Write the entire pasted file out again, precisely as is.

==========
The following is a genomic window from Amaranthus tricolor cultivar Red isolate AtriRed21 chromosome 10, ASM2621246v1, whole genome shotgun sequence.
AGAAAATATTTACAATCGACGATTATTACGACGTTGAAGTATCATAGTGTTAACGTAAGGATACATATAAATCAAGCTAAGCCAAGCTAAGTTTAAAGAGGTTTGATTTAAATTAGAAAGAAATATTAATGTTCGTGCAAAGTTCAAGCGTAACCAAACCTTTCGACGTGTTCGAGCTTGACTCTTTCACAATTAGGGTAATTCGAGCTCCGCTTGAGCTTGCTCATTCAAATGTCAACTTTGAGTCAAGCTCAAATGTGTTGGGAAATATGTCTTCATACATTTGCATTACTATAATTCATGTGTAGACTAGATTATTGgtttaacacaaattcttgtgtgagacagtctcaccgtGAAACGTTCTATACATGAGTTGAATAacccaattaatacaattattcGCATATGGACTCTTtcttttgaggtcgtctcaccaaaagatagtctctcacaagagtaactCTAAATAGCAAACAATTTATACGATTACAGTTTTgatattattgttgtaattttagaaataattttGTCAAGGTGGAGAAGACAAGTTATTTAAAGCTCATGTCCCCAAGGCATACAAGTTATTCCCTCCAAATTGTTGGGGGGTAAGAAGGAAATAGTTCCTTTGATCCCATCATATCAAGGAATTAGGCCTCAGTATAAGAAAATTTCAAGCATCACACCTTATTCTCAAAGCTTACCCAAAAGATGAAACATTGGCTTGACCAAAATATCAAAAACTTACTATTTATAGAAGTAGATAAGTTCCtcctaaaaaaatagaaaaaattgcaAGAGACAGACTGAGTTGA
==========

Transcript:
The following is a genomic window from Amaranthus tricolor cultivar Red isolate AtriRed21 chromosome 10, ASM2621246v1, whole genome shotgun sequence.
AGAAAATATTTACAATCGACGATTATTACGACGTTGAAGTATCATAGTGTTAACGTAAGGATACATATAAATCAAGCTAAGCCAAGCTAAGTTTAAAGAGGTTTGATTTAAATTAGAAAGAAATATTAATGTTCGTGCAAAGTTCAAGCGTAACCAAACCTTTCGACGTGTTCGAGCTTGACTCTTTCACAATTAGGGTAATTCGAGCTCCGCTTGAGCTTGCTCATTCAAATGTCAACTTTGAGTCAAGCTCAAATGTGTTGGGAAATATGTCTTCATACATTTGCATTACTATAATTCATGTGTAGACTAGATTATTGgtttaacacaaattcttgtgtgagacagtctcaccgtGAAACGTTCTATACATGAGTTGAATAacccaattaatacaattattcGCATATGGACTCTTtcttttgaggtcgtctcaccaaaagatagtctctcacaagagtaactCTAAATAGCAAACAATTTATACGATTACAGTTTTgatattattgttgtaattttagaaataattttGTCAAGGTGGAGAAGACAAGTTATTTAAAGCTCATGTCCCCAAGGCATACAAGTTATTCCCTCCAAATTGTTGGGGGGTAAGAAGGAAATAGTTCCTTTGATCCCATCATATCAAGGAATTAGGCCTCAGTATAAGAAAATTTCAAGCATCACACCTTATTCTCAAAGCTTACCCAAAAGATGAAACATTGGCTTGACCAAAATATCAAAAACTTACTATTTATAGAAGTAGATAAGTTCCtcctaaaaaaatagaaaaaattgcaAGAGACAGACTGAGTTGA